Whilst the specific advice that will be given to each company will of course be tailored to individual circumstances, the following list of suggestions might be helpful in the meantime.
Ensure that senior management continues to lead from a compliance perspective, with an appropriate ‘tone from the top’. Senior management must be seen throughout the business to be re-emphasising the importance of compliance with relevant policies, procedures and controls. This message should be reinforced at the local level by middle management, particularly managers of higher risk teams.
Avoid the temptation to disproportionately cut back compliance resourcing. This may help to demonstrate to regulators that you did not abandon your compliance responsibilities in favour of the bottom line.
If you are going to deviate from normal policies and procedures, ensure that contemporaneous notes are made (and preferably agreed with the benefit of an independent set of eyes) explaining (i) the rationale for departing from the normal operating procedure and (ii) the compliance steps that have been taken in their place.
Where short-form or amended approaches are taken, review and test the outcomes by reference to your standard policies and processes when time and resourcing allows. For instance, if, when on-boarding a new supplier whose assistance is needed on an urgent basis, a partial rather than full background check is done, conduct more comprehensive due diligence as soon as possible thereafter.
Ensure tight control over all expenditure; avoid situations where any single or key individual has unscrutinised access to bank accounts or the ability to make or sign off payments.
Don’t allow normal due diligence processes in relation to high risk third parties (such as sales agents or intermediaries offering access to government officials) to be side-lined in a bid to engage unknown third parties quickly.
If resources are stretched, consider temporary dispensations in relation to lower risk activities, territories or counterparties (but beware the risk of abuse if the change in approach becomes common knowledge); avoid the temptation to abate processes where the most risk resides and that require an associated amount of effort to mitigate.
Ensure that you include recordkeeping requirements and external audit rights in contracts with any new third parties where those third parties may present a higher risk from a compliance perspective.
Refresh compliance training for higher-risk staff and third-parties; convert training modules to live video format for maximum impact and engagement and to reach remote populations. Ensure that under-utilised staff catch up on any online or pre-recorded training modules that have previously been missed.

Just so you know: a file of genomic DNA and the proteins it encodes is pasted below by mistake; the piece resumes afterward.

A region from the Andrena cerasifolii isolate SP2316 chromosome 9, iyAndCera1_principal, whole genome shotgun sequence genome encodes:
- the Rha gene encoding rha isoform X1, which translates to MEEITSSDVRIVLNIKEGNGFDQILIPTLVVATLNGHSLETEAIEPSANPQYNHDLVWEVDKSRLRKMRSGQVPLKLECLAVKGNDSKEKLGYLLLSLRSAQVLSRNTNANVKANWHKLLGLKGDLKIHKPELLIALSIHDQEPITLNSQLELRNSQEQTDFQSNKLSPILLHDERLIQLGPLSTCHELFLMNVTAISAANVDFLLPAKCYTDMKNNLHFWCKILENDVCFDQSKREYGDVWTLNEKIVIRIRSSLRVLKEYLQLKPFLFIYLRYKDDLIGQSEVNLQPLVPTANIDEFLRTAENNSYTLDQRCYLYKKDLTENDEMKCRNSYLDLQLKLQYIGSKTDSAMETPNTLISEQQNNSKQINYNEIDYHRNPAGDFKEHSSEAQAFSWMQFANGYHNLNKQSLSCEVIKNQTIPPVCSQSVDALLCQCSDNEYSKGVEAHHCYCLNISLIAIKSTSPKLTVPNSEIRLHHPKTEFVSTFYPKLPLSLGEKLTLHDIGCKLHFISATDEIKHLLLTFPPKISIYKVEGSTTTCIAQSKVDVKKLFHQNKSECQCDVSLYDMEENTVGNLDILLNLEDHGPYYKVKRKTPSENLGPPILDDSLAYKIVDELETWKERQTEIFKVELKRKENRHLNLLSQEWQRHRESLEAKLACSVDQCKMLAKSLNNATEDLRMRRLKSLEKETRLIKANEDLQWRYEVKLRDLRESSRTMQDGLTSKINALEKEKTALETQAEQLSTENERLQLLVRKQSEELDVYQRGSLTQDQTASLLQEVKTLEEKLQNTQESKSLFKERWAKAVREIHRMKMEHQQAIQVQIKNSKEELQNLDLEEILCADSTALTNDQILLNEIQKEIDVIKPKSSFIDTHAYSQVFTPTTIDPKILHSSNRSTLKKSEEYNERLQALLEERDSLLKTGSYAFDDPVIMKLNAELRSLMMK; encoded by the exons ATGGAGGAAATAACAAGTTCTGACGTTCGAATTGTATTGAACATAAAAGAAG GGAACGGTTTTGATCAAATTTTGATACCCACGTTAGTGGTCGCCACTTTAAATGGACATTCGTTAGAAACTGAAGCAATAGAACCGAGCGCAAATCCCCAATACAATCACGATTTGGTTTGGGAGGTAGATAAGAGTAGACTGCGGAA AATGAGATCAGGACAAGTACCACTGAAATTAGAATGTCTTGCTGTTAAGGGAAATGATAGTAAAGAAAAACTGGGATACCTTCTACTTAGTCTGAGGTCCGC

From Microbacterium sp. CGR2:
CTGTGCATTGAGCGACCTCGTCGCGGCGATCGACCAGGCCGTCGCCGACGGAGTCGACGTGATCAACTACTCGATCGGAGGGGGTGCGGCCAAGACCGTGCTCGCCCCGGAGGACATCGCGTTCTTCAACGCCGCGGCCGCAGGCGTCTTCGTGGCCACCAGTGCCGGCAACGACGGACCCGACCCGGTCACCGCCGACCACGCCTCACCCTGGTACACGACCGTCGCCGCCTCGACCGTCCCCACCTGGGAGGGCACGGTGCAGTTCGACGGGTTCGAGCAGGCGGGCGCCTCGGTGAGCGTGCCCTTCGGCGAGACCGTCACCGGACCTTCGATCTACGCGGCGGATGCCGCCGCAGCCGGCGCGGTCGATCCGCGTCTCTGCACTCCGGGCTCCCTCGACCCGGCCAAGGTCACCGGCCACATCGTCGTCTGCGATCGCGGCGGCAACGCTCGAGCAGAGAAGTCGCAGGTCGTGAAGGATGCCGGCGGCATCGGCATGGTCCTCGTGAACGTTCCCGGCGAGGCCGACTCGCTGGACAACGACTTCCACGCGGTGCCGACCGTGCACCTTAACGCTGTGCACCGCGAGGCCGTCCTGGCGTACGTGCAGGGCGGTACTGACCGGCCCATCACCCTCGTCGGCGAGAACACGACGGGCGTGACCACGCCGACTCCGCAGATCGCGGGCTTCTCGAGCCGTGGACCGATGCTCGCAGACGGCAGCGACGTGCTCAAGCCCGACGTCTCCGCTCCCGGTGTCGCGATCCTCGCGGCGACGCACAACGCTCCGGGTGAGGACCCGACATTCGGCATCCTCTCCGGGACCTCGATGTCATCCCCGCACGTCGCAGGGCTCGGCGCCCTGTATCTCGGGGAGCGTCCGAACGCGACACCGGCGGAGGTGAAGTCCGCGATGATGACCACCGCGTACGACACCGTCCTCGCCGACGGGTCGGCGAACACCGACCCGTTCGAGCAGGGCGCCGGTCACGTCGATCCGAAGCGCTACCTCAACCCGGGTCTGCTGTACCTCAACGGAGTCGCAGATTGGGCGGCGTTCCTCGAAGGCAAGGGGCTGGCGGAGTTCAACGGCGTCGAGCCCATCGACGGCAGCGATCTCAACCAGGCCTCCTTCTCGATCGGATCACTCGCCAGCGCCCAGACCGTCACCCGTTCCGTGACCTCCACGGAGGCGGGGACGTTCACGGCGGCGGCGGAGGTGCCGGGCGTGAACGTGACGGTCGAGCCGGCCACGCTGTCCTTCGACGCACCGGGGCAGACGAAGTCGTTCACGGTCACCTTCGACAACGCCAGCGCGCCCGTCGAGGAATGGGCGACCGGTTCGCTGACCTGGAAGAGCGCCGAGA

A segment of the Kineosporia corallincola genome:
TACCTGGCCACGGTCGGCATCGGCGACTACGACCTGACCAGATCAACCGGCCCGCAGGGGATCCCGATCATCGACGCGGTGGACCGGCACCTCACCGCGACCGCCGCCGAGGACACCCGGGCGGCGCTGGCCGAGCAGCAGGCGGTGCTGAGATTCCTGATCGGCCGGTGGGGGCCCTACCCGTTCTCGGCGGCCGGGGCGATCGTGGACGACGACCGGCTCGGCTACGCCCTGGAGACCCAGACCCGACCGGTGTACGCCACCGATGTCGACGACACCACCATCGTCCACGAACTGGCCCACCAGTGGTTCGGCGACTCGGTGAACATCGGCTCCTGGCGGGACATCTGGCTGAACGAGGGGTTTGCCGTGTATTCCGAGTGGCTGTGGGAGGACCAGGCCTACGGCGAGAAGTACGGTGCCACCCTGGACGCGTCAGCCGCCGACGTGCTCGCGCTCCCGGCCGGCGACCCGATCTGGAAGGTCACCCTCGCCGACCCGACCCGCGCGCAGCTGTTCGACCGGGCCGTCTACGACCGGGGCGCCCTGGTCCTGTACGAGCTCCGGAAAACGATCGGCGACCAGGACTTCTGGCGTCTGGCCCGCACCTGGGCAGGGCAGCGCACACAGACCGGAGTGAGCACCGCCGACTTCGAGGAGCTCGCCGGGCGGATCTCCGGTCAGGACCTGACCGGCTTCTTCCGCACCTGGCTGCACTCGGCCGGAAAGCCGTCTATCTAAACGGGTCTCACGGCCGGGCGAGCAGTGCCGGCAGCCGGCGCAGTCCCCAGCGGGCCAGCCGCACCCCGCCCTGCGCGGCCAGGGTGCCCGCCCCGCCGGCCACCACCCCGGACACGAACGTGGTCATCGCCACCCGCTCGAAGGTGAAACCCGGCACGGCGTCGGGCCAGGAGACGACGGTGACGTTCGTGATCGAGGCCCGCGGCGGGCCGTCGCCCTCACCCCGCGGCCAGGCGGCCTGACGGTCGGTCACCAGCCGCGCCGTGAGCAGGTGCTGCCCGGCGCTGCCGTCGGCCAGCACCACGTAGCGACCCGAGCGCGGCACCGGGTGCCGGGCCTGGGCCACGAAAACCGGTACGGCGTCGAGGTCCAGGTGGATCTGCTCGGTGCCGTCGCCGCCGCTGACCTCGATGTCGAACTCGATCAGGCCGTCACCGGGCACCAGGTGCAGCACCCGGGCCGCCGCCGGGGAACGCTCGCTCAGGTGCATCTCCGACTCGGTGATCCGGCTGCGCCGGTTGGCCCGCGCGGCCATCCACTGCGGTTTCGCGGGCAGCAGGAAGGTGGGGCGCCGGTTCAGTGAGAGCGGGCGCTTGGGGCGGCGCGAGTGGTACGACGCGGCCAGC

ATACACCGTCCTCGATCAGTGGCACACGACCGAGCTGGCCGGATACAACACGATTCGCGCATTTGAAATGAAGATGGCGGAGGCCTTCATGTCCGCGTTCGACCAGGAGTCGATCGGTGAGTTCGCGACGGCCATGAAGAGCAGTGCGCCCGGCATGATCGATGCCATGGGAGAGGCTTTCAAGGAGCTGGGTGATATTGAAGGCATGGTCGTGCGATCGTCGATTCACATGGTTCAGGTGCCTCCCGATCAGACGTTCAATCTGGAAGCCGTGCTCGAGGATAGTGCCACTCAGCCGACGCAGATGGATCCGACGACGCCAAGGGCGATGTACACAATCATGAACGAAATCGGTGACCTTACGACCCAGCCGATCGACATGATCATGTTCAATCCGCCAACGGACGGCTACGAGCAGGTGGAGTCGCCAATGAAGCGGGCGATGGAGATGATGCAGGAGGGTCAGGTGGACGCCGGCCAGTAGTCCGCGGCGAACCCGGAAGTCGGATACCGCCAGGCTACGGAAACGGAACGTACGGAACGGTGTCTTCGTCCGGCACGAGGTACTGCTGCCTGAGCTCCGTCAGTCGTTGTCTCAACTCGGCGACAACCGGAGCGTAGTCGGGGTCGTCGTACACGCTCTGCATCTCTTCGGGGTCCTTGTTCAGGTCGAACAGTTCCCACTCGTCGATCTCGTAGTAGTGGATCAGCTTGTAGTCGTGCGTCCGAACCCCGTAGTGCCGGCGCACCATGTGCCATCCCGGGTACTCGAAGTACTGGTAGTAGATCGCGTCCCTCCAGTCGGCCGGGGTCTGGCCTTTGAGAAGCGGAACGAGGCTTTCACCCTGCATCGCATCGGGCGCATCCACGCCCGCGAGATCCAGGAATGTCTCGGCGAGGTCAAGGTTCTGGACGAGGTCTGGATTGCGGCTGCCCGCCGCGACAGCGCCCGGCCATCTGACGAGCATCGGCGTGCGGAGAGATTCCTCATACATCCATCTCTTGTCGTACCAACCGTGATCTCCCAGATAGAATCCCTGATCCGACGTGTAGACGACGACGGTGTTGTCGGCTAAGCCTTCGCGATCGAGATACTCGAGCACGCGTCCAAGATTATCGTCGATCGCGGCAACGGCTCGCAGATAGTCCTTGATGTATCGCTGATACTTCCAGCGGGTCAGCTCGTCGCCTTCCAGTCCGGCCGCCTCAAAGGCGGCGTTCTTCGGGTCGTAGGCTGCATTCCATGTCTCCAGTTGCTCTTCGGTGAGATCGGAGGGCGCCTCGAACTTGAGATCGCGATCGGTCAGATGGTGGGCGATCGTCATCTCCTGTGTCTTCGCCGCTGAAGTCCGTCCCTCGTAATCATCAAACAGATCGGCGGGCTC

Ensure that individuals in key decision-making roles have the freedom and resources to engage with external legal counsel for advice and support where necessary. Ensure that notes are made and retained about the nature and extent of any advice that has been sought or received.
Remind key staff that the short-term need to protect the business or the bottom line, or to seize new opportunities, should not be at any cost.
Remember that regulators understand the challenges of the current working environment and acknowledge that, in many instances, companies are entitled to take a proportionate and risk-based approach to compliance. However, don’t treat this as a ‘get out of jail card’.
When the Dust Settles
When things begin to return to normal, regulators will inevitably be looking for low-hanging fruit and big headlines. But they won’t be inactive in the meantime and they certainly won’t be deterred by the difficult cases or the problems often associated with multi-disciplinary investigations involving several regulators and agencies from overseas. Indeed, recent enforcement cases show that regulators around the world are working more closely together than ever before.
This means that companies that cannot easily demonstrate that they had in place adequate procedures designed to address relevant risks will be an easy target. Whilst some of the suggestions above might seem like unnecessary additions to a company’s workload at what is already a difficult time, several of them may represent quick wins and provide temporary solutions at a time when compliance resources are unusually stretched or matters need to be expedited. Mitigating actions such as those suggested above may also help persuade an overzealous regulator that, whatever may have happened as the result of the company taking its eye off the ball a little, or even because of a rogue employee or sales agent, there is no easy route to prosecution against that company or that more worthy targets exist elsewhere.
The current difficulties will, of course, pass and life will eventually get back to normal. Those same difficulties have also created immense opportunities for companies that are agile and creative enough. In seeking to capitalise on those opportunities, companies are well advised to maintain discipline and a careful, if adapted, focus on their compliance programme.